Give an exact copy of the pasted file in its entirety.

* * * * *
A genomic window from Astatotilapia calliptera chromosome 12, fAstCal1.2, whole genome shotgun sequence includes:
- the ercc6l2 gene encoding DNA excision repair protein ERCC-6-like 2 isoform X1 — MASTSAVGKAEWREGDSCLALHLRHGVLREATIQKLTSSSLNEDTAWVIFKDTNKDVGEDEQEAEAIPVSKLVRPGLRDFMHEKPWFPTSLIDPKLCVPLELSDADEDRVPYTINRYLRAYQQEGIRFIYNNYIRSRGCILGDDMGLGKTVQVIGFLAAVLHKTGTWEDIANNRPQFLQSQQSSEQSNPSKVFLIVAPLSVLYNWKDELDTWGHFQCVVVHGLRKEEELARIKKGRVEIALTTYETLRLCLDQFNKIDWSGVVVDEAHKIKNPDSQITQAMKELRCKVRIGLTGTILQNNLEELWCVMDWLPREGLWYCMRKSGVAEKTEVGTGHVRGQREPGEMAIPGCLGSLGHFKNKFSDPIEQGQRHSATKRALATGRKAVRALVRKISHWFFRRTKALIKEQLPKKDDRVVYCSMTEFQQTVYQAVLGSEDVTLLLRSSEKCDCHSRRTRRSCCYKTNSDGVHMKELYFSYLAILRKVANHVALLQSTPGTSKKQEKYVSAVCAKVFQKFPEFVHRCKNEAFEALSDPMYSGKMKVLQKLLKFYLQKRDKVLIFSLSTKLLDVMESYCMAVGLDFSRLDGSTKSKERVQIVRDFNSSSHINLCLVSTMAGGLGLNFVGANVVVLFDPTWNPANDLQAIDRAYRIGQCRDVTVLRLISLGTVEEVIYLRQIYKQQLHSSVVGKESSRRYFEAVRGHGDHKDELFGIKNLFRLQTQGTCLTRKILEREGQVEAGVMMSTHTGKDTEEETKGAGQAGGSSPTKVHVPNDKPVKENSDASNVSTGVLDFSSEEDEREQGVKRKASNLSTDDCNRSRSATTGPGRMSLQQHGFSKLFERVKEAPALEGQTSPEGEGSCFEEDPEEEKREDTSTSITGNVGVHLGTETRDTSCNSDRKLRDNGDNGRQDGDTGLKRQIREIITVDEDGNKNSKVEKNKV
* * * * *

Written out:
A genomic window from Astatotilapia calliptera chromosome 12, fAstCal1.2, whole genome shotgun sequence includes:
- the ercc6l2 gene encoding DNA excision repair protein ERCC-6-like 2 isoform X1 — MASTSAVGKAEWREGDSCLALHLRHGVLREATIQKLTSSSLNEDTAWVIFKDTNKDVGEDEQEAEAIPVSKLVRPGLRDFMHEKPWFPTSLIDPKLCVPLELSDADEDRVPYTINRYLRAYQQEGIRFIYNNYIRSRGCILGDDMGLGKTVQVIGFLAAVLHKTGTWEDIANNRPQFLQSQQSSEQSNPSKVFLIVAPLSVLYNWKDELDTWGHFQCVVVHGLRKEEELARIKKGRVEIALTTYETLRLCLDQFNKIDWSGVVVDEAHKIKNPDSQITQAMKELRCKVRIGLTGTILQNNLEELWCVMDWLPREGLWYCMRKSGVAEKTEVGTGHVRGQREPGEMAIPGCLGSLGHFKNKFSDPIEQGQRHSATKRALATGRKAVRALVRKISHWFFRRTKALIKEQLPKKDDRVVYCSMTEFQQTVYQAVLGSEDVTLLLRSSEKCDCHSRRTRRSCCYKTNSDGVHMKELYFSYLAILRKVANHVALLQSTPGTSKKQEKYVSAVCAKVFQKFPEFVHRCKNEAFEALSDPMYSGKMKVLQKLLKFYLQKRDKVLIFSLSTKLLDVMESYCMAVGLDFSRLDGSTKSKERVQIVRDFNSSSHINLCLVSTMAGGLGLNFVGANVVVLFDPTWNPANDLQAIDRAYRIGQCRDVTVLRLISLGTVEEVIYLRQIYKQQLHSSVVGKESSRRYFEAVRGHGDHKDELFGIKNLFRLQTQGTCLTRKILEREGQVEAGVMMSTHTGKDTEEETKGAGQAGGSSPTKVHVPNDKPVKENSDASNVSTGVLDFSSEEDEREQGVKRKASNLSTDDCNRSRSATTGPGRMSLQQHGFSKLFERVKEAPALEGQTSPEGEGSCFEEDPEEEKREDTSTSITGNVGVHLGTETRDTSCNSDRKLRDNGDNGRQDGDTGLKRQIREIITVDEDGNKNSKVEKNKV